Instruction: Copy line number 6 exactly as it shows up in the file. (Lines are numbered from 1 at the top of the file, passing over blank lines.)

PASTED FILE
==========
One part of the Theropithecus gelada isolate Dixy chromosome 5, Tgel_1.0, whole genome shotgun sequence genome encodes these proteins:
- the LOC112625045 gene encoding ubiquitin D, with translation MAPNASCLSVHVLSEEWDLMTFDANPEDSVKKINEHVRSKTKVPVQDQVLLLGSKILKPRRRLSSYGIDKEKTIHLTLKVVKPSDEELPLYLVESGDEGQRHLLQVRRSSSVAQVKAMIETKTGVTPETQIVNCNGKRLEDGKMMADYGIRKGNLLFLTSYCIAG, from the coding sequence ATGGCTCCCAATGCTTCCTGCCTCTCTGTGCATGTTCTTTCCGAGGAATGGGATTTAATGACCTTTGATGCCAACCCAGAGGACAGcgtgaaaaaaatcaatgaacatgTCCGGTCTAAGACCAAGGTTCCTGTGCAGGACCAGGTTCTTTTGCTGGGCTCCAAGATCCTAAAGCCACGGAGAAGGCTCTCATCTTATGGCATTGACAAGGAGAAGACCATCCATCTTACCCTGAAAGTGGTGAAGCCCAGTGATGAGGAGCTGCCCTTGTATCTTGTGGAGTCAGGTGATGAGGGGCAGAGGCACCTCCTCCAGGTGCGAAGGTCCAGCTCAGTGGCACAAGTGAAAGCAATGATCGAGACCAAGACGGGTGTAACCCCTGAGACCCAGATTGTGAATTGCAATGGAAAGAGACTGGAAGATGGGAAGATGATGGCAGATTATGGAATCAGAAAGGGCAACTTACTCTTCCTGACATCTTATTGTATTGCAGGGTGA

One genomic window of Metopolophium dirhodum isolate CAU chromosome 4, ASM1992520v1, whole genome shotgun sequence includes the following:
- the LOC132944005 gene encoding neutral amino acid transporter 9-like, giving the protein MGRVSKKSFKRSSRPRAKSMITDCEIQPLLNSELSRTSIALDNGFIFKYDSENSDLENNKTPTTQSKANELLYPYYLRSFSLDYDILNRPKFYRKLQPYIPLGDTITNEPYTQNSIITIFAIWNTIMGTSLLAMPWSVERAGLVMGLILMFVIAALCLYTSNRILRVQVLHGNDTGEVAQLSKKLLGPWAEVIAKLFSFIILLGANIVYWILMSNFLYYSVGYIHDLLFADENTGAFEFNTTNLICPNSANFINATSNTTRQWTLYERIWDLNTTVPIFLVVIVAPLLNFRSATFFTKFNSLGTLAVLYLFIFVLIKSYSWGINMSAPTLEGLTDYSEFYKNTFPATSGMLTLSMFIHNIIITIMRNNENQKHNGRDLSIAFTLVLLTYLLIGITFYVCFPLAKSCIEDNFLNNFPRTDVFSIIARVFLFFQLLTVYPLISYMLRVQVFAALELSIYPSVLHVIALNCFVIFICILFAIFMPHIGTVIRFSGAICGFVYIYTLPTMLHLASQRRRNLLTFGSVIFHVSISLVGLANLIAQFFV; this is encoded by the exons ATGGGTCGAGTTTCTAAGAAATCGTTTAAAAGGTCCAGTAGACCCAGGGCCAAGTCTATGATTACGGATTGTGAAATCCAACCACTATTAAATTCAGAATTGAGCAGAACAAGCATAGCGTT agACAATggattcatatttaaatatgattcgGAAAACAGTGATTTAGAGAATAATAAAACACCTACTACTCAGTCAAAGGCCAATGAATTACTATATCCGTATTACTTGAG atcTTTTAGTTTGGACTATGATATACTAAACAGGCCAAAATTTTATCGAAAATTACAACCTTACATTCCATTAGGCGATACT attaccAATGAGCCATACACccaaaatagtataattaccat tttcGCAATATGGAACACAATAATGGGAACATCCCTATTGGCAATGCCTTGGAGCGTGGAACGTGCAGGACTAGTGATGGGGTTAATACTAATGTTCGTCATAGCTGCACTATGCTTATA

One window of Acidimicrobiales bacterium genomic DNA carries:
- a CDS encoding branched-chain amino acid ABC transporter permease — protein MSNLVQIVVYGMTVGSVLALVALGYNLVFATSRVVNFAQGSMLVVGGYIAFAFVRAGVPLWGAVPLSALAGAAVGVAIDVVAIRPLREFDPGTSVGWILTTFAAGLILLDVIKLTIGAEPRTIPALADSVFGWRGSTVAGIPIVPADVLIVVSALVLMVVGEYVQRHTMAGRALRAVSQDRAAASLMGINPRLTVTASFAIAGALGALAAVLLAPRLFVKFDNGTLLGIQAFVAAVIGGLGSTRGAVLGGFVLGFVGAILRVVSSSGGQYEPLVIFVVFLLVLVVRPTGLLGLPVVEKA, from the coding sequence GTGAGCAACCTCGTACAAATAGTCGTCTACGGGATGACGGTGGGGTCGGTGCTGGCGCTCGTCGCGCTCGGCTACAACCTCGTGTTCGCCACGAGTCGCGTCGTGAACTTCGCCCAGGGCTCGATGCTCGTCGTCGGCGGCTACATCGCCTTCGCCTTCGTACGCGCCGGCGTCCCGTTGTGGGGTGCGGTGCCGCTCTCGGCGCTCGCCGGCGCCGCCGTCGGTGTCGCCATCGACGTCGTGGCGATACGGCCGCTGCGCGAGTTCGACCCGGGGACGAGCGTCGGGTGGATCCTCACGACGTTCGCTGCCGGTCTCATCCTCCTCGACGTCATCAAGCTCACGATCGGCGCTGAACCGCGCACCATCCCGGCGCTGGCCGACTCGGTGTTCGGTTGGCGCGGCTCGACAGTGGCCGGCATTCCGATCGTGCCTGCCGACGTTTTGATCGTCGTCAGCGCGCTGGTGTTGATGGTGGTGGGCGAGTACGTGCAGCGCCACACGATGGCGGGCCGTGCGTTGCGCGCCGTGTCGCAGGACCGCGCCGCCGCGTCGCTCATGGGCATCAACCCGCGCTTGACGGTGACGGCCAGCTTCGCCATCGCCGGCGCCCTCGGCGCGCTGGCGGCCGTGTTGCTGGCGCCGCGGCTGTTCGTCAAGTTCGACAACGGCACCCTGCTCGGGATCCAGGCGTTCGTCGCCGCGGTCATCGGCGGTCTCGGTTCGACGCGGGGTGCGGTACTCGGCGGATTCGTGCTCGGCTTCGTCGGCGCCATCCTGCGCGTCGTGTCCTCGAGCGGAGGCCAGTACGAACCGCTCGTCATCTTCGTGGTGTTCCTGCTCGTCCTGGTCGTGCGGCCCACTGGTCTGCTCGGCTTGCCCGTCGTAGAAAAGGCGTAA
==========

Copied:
- a CDS encoding branched-chain amino acid ABC transporter permease — protein MSNLVQIVVYGMTVGSVLALVALGYNLVFATSRVVNFAQGSMLVVGGYIAFAFVRAGVPLWGAVPLSALAGAAVGVAIDVVAIRPLREFDPGTSVGWILTTFAAGLILLDVIKLTIGAEPRTIPALADSVFGWRGSTVAGIPIVPADVLIVVSALVLMVVGEYVQRHTMAGRALRAVSQDRAAASLMGINPRLTVTASFAIAGALGALAAVLLAPRLFVKFDNGTLLGIQAFVAAVIGGLGSTRGAVLGGFVLGFVGAILRVVSSSGGQYEPLVIFVVFLLVLVVRPTGLLGLPVVEKA, from the coding sequence GTGAGCAACCTCGTACAAATAGTCGTCTACGGGATGACGGTGGGGTCGGTGCTGGCGCTCGTCGCGCTCGGCTACAACCTCGTGTTCGCCACGAGTCGCGTCGTGAACTTCGCCCAGGGCTCGATGCTCGTCGTCGGCGGCTACATCGCCTTCGCCTTCGTACGCGCCGGCGTCCCGTTGTGGGGTGCGGTGCCGCTCTCGGCGCTCGCCGGCGCCGCCGTCGGTGTCGCCATCGACGTCGTGGCGATACGGCCGCTGCGCGAGTTCGACCCGGGGACGAGCGTCGGGTGGATCCTCACGACGTTCGCTGCCGGTCTCATCCTCCTCGACGTCATCAAGCTCACGATCGGCGCTGAACCGCGCACCATCCCGGCGCTGGCCGACTCGGTGTTCGGTTGGCGCGGCTCGACAGTGGCCGGCATTCCGATCGTGCCTGCCGACGTTTTGATCGTCGTCAGCGCGCTGGTGTTGATGGTGGTGGGCGAGTACGTGCAGCGCCACACGATGGCGGGCCGTGCGTTGCGCGCCGTGTCGCAGGACCGCGCCGCCGCGTCGCTCATGGGCATCAACCCGCGCTTGACGGTGACGGCCAGCTTCGCCATCGCCGGCGCCCTCGGCGCGCTGGCGGCCGTGTTGCTGGCGCCGCGGCTGTTCGTCAAGTTCGACAACGGCACCCTGCTCGGGATCCAGGCGTTCGTCGCCGCGGTCATCGGCGGTCTCGGTTCGACGCGGGGTGCGGTACTCGGCGGATTCGTGCTCGGCTTCGTCGGCGCCATCCTGCGCGTCGTGTCCTCGAGCGGAGGCCAGTACGAACCGCTCGTCATCTTCGTGGTGTTCCTGCTCGTCCTGGTCGTGCGGCCCACTGGTCTGCTCGGCTTGCCCGTCGTAGAAAAGGCGTAA